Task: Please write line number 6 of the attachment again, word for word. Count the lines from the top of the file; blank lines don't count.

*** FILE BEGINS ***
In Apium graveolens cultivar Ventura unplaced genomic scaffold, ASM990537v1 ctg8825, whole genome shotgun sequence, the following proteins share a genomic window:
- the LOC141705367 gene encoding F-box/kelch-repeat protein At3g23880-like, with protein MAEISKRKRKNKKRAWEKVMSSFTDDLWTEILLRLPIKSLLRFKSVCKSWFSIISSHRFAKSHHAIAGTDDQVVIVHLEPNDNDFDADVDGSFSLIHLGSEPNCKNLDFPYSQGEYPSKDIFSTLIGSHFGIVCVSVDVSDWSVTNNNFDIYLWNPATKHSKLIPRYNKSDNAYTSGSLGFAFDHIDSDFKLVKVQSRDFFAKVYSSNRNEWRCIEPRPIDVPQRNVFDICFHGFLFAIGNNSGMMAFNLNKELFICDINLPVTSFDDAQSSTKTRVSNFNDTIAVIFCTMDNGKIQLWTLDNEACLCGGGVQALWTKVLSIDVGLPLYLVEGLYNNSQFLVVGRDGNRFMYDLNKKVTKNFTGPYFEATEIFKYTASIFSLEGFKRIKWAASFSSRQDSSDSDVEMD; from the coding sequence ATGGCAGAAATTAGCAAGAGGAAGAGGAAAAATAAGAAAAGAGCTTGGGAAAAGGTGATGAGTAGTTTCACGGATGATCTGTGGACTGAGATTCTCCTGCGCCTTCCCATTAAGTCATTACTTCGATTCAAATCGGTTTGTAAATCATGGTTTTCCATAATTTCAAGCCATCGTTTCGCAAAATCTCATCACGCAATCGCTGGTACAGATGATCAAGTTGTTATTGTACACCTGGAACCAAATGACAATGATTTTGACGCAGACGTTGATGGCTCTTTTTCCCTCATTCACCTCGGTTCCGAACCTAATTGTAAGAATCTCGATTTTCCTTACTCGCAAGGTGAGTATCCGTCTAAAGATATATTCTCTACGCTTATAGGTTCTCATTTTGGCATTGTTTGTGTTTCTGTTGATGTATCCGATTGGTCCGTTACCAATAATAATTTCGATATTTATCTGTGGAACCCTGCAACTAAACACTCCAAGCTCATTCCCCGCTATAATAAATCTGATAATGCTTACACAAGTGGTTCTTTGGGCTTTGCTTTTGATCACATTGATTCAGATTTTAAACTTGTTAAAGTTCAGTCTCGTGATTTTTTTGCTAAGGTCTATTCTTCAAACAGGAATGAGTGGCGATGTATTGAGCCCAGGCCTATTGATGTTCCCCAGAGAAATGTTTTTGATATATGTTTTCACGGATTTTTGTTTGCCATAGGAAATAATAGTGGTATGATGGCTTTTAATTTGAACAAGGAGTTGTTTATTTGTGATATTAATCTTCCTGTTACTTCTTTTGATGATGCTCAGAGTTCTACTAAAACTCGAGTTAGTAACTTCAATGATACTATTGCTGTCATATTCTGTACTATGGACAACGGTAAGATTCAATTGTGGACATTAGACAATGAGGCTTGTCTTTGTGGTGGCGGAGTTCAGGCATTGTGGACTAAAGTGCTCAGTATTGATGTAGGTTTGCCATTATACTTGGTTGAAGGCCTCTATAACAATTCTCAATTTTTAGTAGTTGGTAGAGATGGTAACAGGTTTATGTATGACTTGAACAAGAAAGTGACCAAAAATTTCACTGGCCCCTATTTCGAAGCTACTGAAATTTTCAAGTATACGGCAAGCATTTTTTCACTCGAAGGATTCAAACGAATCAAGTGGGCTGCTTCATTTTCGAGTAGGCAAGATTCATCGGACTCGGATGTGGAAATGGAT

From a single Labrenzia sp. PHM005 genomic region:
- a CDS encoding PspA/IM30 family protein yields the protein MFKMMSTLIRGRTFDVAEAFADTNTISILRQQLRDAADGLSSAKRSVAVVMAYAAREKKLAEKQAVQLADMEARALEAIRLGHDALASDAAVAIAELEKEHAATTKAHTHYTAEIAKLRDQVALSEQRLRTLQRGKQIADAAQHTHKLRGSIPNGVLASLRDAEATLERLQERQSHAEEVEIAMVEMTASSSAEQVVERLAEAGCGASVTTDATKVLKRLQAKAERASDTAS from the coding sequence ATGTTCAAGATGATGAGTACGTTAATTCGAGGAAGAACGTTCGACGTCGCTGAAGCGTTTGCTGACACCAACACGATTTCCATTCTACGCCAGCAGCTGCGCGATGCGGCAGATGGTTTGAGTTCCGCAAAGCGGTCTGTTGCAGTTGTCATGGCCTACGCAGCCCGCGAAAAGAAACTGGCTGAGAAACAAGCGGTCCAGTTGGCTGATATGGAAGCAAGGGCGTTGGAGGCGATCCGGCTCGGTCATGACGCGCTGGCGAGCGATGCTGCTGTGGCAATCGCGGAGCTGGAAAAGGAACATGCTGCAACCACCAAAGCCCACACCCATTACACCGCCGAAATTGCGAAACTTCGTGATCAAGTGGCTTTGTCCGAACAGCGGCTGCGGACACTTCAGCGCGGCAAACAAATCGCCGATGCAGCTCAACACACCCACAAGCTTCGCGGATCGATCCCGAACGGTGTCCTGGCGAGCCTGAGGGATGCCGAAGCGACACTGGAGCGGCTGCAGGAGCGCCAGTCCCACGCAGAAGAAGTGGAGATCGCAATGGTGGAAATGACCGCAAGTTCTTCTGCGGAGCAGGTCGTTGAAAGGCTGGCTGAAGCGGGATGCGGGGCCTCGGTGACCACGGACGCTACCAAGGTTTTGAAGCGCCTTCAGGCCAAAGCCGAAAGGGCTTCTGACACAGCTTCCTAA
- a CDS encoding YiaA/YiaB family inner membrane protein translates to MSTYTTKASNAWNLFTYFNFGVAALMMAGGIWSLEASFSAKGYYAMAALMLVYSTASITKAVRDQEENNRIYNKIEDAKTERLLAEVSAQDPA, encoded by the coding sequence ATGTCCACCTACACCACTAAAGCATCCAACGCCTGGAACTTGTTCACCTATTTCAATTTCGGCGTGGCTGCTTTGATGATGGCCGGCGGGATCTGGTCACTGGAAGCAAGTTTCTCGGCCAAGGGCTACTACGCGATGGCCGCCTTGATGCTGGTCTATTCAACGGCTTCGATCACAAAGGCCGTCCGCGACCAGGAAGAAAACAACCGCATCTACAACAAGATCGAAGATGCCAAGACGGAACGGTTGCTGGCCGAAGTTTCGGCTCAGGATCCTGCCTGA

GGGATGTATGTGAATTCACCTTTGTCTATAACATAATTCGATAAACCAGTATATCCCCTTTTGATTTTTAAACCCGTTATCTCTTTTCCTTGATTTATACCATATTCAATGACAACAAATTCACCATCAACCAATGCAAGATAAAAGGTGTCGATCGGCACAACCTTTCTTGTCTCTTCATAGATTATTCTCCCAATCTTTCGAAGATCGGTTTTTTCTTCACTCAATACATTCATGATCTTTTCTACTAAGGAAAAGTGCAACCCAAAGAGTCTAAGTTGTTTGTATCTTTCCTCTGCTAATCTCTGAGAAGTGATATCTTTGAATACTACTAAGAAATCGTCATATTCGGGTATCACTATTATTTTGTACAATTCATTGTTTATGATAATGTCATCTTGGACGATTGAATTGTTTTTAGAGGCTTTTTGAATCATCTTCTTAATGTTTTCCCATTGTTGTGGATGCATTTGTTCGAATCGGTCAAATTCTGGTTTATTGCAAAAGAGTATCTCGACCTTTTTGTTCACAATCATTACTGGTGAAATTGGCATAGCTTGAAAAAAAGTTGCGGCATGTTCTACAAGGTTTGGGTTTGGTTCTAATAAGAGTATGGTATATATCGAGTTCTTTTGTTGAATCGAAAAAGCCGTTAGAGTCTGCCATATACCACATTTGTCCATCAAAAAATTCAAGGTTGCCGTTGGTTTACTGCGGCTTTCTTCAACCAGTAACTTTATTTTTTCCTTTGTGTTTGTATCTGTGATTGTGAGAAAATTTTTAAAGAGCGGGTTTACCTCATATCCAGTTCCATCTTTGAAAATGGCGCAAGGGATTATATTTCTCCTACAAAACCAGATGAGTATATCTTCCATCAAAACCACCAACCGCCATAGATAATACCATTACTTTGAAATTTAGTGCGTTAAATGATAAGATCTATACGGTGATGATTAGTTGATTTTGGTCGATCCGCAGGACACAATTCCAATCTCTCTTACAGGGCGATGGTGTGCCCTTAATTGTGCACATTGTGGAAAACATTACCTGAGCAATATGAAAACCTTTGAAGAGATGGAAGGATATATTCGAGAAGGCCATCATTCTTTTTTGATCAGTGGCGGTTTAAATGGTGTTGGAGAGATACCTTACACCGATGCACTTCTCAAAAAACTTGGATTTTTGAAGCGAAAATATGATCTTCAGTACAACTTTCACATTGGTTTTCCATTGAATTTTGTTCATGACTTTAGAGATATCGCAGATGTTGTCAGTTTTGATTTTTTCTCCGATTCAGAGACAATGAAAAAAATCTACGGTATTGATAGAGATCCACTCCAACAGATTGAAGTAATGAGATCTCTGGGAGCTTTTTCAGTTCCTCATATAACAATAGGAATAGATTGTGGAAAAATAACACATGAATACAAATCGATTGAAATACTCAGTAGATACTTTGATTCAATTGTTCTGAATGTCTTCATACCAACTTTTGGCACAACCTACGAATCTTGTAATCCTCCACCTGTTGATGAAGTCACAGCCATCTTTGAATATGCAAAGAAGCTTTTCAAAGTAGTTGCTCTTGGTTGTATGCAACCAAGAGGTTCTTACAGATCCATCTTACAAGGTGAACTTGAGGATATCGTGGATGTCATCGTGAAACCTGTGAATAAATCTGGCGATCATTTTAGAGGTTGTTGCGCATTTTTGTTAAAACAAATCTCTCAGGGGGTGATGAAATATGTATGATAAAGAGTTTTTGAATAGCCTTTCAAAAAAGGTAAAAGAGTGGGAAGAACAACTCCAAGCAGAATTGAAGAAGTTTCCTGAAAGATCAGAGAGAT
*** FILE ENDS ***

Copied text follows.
GGGATGTATGTGAATTCACCTTTGTCTATAACATAATTCGATAAACCAGTATATCCCCTTTTGATTTTTAAACCCGTTATCTCTTTTCCTTGATTTATACCATATTCAATGACAACAAATTCACCATCAACCAATGCAAGATAAAAGGTGTCGATCGGCACAACCTTTCTTGTCTCTTCATAGATTATTCTCCCAATCTTTCGAAGATCGGTTTTTTCTTCACTCAATACATTCATGATCTTTTCTACTAAGGAAAAGTGCAACCCAAAGAGTCTAAGTTGTTTGTATCTTTCCTCTGCTAATCTCTGAGAAGTGATATCTTTGAATACTACTAAGAAATCGTCATATTCGGGTATCACTATTATTTTGTACAATTCATTGTTTATGATAATGTCATCTTGGACGATTGAATTGTTTTTAGAGGCTTTTTGAATCATCTTCTTAATGTTTTCCCATTGTTGTGGATGCATTTGTTCGAATCGGTCAAATTCTGGTTTATTGCAAAAGAGTATCTCGACCTTTTTGTTCACAATCATTACTGGTGAAATTGGCATAGCTTGAAAAAAAGTTGCGGCATGTTCTACAAGGTTTGGGTTTGGTTCTAATAAGAGTATGGTATATATCGAGTTCTTTTGTTGAATCGAAAAAGCCGTTAGAGTCTGCCATATACCACATTTGTCCATCAAAAAATTCAAGGTTGCCGTTGGTTTACTGCGGCTTTCTTCAACCAGTAACTTTATTTTTTCCTTTGTGTTTGTATCTGTGATTGTGAGAAAATTTTTAAAGAGCGGGTTTACCTCATATCCAGTTCCATCTTTGAAAATGGCGCAAGGGATTATATTTCTCCTACAAAACCAGATGAGTATATCTTCCATCAAAACCACCAACCGCCATAGATAATACCATTACTTTGAAATTTAGTGCGTTAAATGATAAGATCTATACGGTGATGATTAGTTGATTTTGGTCGATCCGCAGGACACAATTCCAATCTCTCTTACAGGGCGATGGTGTGCCCTTAATTGTGCACATTGTGGAAAACATTACCTGAGCAATATGAAAACCTTTGAAGAGATGGAAGGATATATTCGAGAAGGCCATCATTCTTTTTTGATCAGTGGCGGTTTAAATGGTGTTGGAGAGATACCTTACACCGATGCACTTCTCAAAAAACTTGGATTTTTGAAGCGAAAATATGATCTTCAGTACAACTTTCACATTGGTTTTCCATTGAATTTTGTTCATGACTTTAGAGATATCGCAGATGTTGTCAGTTTTGATTTTTTCTCCGATTCAGAGACAATGAAAAAAATCTACGGTATTGATAGAGATCCACTCCAACAGATTGAAGTAATGAGATCTCTGGGAGCTTTTTCAGTTCCTCATATAACAATAGGAATAGATTGTGGAAAAATAACACATGAATACAAATCGATTGAAATACTCAGTAGATACTTTGATTCAATTGTTCTGAATGTCTTCATACCAACTTTTGGCACAACCTACGAATCTTGTAATCCTCCACCTGTTGATGAAGTCACAGCCATCTTTGAATATGCAAAGAAGCTTTTCAAAGTAGTTGCTCTTGGTTGTATGCAACCAAGAGGTTCTTACAGATCCATCTTACAAGGTGAACTTGAGGATATCGTGGATGTCATCGTGAAACCTGTGAATAAATCTGGCGATCATTTTAGAGGTTGTTGCGCATTTTTGTTAAAACAAATCTCTCAGGGGGTGATGAAATATGTATGATAAAGAGTTTTTGAATAGCCTTTCAAAAAAGGTAAAAGAGTGGGAAGAACAACTCCAAGCAGAATTGAAGAAGTTTCCTGAAAGATCAGAGAGAT